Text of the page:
The Tech - Online EditionMIT's oldest and largest
newspaper & the first
newspaper published
on the web
Boston Weather: 58.0°F | Partly Cloudy

Continued Losses Threaten Future of Baker Dining



bball.06.gif

By Jennifer Lane
Staff Reporter

The student Baker House Dining Committee has cut Baker dining hall losses in half since assuming management of the facility last fall, according to committee chair Albert Hsu '96.

Still, the operation is losing money, and the committee is negotiating with the Department of Housing and Food Services to discuss the dining hall's status for this semester, Hsu said.

"This could be our last term if we don't show progress," Hsu said. "Since we don't keep the [accounts] books, the main way we can show progress is by more students coming," Hsu said.

In December, Baker House residents voted for a $50 dining tax to support the dining hall. Along with the extra revenue from the tax, which will total about $17,500, committee members are working to attract more customers this semester.

Baker dining hall is currently losing about $5,000 a month, said John McNeill, associate director of food services. "The Department of Food and Housing Services cannot fund Baker dining this semester," McNeill said.

"The Bakerite tax is an interim measure to get Baker dining through the semester," McNeill said. However, the house tax by itself will not be enough to pull Baker dining through the semester, he said.

"The real problem is that not enough students eat at Baker," said Edward Cogliano, senior food service director of residence dining halls.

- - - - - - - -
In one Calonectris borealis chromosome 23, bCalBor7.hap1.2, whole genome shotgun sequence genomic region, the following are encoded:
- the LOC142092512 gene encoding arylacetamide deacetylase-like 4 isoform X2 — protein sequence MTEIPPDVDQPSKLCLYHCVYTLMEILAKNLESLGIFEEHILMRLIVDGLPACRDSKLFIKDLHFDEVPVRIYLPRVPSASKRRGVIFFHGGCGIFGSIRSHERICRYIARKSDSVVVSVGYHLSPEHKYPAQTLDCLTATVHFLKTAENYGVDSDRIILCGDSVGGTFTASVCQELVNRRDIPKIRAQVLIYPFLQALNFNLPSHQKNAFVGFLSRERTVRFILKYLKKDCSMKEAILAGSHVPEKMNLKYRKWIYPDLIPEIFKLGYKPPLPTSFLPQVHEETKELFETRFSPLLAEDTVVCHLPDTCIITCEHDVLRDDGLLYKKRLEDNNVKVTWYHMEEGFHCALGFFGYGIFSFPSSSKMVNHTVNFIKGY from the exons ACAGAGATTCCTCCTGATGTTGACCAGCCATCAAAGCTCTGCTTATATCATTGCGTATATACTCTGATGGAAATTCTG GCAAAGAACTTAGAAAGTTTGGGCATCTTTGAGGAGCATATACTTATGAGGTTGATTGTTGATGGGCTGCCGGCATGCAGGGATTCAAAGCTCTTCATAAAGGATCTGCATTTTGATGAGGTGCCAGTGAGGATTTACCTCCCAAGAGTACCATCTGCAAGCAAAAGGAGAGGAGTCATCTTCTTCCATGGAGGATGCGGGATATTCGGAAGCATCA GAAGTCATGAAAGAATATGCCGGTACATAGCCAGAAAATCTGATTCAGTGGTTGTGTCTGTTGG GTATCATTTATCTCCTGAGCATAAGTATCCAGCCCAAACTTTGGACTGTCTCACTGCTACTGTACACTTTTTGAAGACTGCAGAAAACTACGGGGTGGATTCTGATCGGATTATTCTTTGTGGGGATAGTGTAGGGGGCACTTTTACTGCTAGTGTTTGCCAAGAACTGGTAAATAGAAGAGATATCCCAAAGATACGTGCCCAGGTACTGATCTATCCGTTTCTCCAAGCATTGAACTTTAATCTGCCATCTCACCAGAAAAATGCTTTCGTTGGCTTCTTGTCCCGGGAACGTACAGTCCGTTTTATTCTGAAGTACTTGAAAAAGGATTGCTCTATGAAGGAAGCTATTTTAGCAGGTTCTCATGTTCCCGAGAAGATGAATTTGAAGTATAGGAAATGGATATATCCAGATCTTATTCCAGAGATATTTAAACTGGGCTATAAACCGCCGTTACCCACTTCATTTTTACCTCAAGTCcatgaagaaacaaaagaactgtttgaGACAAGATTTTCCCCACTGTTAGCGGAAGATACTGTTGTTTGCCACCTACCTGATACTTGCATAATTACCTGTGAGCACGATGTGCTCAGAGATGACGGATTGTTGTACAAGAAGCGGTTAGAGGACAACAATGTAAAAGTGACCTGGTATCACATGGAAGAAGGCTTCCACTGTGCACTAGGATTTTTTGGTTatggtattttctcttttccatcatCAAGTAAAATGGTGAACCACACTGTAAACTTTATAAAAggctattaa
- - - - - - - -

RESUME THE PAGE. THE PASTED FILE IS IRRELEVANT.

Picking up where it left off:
Last semester, Baker dining served 160 to 170 students every night, Hsu said.

Hsu said that one reason the hall is losing money is that the contract between MIT and Aramark forces Baker to purchase food from the national Aramark supplier.

"It's unreasonable to ask Baker dining to try to attack losses by taxing its own residents, while [Aramark] national makes a profit since we're buying food from their supplier," Hsu said. "If [Aramark] had its way, we'd be closed."

Attracting more customers

One way to keep the dining hall open is to attract more people, Hsu said.

Baker residents who eat at the dining hall are entitled to one free meal every two weeks, Hsu said. Hsu hopes this will bring in an extra 40 Bakerites per night.

Three-quarters of people eating at Baker Dining are Baker residents, Hsu said. Residents of other dormitories "simply don't know about Baker Dining," he said. "Many students are fixed in a routine of eating at Networks or Lobdell," he said.

"Last semester we did a lot of publicity work and postering, and weren't reaching out and getting in touch with people," Hsu said. This semester we are going to hold off on the publicity and try to work with other house governments directly, he said.

Hsu hopes to bring in another 40 people per night from other dormitories. Baker Dining is selling memberships for $30 which entitle the member to $5 meals; normally a dinner costs $6 for non-residents.

"Aramark has always wanted to close down Baker dining because it would send students to eat at the Student Center," Hsu said.

Baker dining is necessary, Hsu said, because Baker has no kitchens. "We are led to believe that our dorm is our home, and Bakerites have no other way to eat in their home," he said. The dining hall fosters a sense of community in the dormitory, he said.

Baker dining is run by students, so it can be much more responsive to student complaints and requests, Hsu said. Last year, the Baker Dining Committee conducted a survey of Baker residents to find out what students wanted.

"We've been able to address the different food needs of students this last semester," Cogliano said.

Student support of Baker Dining this term will encourage MIT to pay more attention to students and student issues, Hsu said.

Baker Dining is currently open from 5 to 8 p.m. Monday through Thursday. Students can sign up for "late meals" at the desk and pick them up as late as 2 a.m. Every night a main meal, vegetarian meal, soups, and salad are offered.